Podcasts are gradually gaining traction in the East African media landscape. But what does it take to produce a captivating podcast that will have listeners drooling over the next episode? Three female podcasters from Kenya, Uganda, and Tanzania reveal their secrets to EAST Site writer Peter Oduor.

Munira Kaoneka (Tanzania): Founder and Host of the Kaya Sessions Podcast

Munira Kaoneka – Founder and Host of the Kaya Sessions Podcast

My podcast has one focus – home. That could mean a lot of things. I begin each episode with the following words; “I like to focus on the place I call home, that is Tanzania. the African continent and its people”. My podcast is a place where topics of interest to my people are discussed and where outsiders can learn a thing or two about my people.

What does it take to build an impactful podcast?

When planning or researching an episode, I always ask, ‘will this get people thinking?’ I believe that once someone starts thinking, it means the topic stays with them, and it will get them talking. For me, this is the first step in building an impactful podcast. I try to make my content relatable to my audience and, at the same time if I can, a tad bit educational.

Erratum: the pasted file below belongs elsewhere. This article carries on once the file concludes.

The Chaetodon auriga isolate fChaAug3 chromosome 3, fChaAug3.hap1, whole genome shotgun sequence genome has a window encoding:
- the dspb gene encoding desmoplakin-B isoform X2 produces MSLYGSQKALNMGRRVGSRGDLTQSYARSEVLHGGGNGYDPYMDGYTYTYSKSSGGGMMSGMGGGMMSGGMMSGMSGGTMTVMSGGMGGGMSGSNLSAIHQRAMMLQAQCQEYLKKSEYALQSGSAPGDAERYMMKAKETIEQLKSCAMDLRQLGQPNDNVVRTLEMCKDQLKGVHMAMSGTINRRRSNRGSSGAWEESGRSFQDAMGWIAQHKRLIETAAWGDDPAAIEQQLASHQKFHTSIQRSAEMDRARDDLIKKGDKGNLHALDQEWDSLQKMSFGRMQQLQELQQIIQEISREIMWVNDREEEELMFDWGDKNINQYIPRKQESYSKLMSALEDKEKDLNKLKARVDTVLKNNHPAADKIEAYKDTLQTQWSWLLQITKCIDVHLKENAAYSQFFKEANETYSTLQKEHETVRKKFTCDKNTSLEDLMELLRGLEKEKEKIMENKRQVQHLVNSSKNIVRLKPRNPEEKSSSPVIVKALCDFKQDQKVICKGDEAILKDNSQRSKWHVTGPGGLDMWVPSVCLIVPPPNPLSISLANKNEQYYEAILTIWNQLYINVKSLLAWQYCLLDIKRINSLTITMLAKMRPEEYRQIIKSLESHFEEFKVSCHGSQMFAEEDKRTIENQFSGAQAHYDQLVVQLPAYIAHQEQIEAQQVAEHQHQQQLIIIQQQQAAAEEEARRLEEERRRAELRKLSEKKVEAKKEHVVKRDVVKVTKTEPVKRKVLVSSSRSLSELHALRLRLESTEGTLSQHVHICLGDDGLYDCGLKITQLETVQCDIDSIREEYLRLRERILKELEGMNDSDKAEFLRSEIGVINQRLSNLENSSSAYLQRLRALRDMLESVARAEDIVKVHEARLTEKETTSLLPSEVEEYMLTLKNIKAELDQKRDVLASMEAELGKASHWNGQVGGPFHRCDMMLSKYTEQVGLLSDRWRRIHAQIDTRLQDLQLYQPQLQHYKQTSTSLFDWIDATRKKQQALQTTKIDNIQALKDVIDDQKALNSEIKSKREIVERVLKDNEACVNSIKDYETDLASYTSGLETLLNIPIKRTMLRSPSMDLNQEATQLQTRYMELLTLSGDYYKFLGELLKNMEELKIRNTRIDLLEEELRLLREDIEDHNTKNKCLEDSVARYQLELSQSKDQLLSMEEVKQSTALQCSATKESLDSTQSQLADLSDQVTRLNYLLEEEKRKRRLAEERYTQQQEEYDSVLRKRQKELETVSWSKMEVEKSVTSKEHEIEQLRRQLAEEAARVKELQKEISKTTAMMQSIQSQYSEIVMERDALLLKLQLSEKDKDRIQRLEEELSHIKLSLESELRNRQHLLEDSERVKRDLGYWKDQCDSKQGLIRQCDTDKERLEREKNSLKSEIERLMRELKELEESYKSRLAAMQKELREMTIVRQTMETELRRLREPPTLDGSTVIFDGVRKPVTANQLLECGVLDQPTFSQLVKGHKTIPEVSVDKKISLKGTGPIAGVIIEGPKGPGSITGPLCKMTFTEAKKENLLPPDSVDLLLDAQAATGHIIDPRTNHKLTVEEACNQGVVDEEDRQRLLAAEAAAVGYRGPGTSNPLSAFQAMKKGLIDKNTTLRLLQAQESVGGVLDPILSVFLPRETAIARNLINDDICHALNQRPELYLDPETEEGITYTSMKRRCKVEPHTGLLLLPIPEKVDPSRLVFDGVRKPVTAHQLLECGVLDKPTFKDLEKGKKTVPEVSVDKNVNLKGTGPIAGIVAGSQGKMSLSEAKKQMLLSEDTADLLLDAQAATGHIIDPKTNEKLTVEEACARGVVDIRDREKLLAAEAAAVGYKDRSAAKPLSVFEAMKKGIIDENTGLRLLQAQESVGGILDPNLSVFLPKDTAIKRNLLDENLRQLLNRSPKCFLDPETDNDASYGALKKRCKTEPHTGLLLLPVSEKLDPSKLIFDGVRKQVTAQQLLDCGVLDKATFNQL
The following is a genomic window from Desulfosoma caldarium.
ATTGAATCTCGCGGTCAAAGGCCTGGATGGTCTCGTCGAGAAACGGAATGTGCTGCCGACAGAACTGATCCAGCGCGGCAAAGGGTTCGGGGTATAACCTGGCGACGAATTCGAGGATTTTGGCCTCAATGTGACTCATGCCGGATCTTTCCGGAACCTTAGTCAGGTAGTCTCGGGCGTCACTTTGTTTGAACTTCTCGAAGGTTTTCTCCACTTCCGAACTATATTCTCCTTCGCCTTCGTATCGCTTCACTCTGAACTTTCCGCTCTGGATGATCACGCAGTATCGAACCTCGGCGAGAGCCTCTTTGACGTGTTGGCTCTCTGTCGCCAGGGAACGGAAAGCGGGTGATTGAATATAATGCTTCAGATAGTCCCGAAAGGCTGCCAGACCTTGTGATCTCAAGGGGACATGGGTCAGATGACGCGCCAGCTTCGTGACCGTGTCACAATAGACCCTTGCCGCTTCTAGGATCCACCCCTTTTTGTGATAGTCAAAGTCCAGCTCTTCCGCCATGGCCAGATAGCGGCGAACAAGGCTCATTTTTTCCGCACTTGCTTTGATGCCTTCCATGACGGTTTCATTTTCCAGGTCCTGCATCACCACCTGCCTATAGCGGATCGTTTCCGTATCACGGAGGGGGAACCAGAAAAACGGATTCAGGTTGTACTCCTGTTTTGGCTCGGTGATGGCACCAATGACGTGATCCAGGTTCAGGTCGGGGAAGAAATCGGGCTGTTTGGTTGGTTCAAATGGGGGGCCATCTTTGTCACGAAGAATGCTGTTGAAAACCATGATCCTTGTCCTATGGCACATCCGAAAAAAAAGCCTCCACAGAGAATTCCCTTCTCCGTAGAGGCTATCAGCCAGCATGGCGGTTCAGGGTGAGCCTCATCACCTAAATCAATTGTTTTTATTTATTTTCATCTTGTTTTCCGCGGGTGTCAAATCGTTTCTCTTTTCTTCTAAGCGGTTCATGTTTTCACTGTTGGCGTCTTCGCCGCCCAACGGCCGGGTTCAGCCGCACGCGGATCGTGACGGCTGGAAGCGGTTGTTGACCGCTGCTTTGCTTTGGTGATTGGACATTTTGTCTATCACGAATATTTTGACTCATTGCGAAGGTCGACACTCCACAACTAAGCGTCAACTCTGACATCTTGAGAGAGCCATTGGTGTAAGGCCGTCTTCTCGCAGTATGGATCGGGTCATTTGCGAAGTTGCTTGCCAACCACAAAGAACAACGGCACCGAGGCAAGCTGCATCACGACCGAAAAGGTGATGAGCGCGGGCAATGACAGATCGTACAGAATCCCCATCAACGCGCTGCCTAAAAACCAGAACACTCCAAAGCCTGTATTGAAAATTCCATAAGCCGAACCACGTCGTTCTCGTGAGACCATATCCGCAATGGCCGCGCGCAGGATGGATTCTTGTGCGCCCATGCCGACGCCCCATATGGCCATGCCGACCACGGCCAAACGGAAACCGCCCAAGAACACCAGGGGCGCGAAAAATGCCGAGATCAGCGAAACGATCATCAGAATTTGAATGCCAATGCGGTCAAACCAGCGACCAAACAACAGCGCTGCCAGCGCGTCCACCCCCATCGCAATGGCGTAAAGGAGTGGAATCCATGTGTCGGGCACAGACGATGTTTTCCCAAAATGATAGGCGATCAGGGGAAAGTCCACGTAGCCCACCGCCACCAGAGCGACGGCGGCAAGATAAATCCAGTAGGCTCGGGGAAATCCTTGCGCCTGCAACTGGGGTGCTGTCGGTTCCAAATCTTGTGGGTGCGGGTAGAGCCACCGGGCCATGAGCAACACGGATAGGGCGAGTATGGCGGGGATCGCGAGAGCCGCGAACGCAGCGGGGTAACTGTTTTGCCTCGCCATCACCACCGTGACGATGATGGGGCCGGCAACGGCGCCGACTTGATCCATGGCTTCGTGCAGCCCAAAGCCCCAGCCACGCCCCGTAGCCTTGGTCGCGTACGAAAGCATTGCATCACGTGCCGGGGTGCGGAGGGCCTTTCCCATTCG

The second thing is consistency. You might have a small audience, but if they can trust you to produce content in time, you can retain that audience because every single one is important. Recently I’ve noted the importance of a good social media presence. You need to stay relevant to people by consistently sharing your work. Share your content with them in fun ways so it doesn’t feel like you’re “harassing” them.

Lastly, uniqueness: This is hard to find. I’d say what makes my podcast what it is (with fear of sounding conceited) is me. I want to believe that people tune in because of my energy and vibe. I’ve had people tell me that they find themselves smiling and laughing out loud while listening. That makes my day. Regardless of whether I have a guest or it’s just me in an episode, I want the experience to be the same for them each time.

Nabuguzi Kiwanuka (Uganda): Founder and Host of Hash Time with Nabuguzi Kiwanuka Podcast 

Hash Time with Nabuguzi Kiwanuka is a virtual platform through which we get to unravel social constructs, discuss self-development in line with mental health and emotional well-being, plus other issues affecting us, the millennial generation.

Nabuguzi Kiwanuka – Host of Hash Time

The goal is to have more self-reflective people that can morph into better versions of themselves even if it requires them to contradict who they were 24 hours ago. The podcast, to me, is a platform through which millennials get to tackle the things that inhibit their ability to thrive. Maintaining the status quo is a detriment to many of us. This is manifested in how much we struggle mentally and emotionally because of the repressed expressions.

What does it take to build an impactful podcast?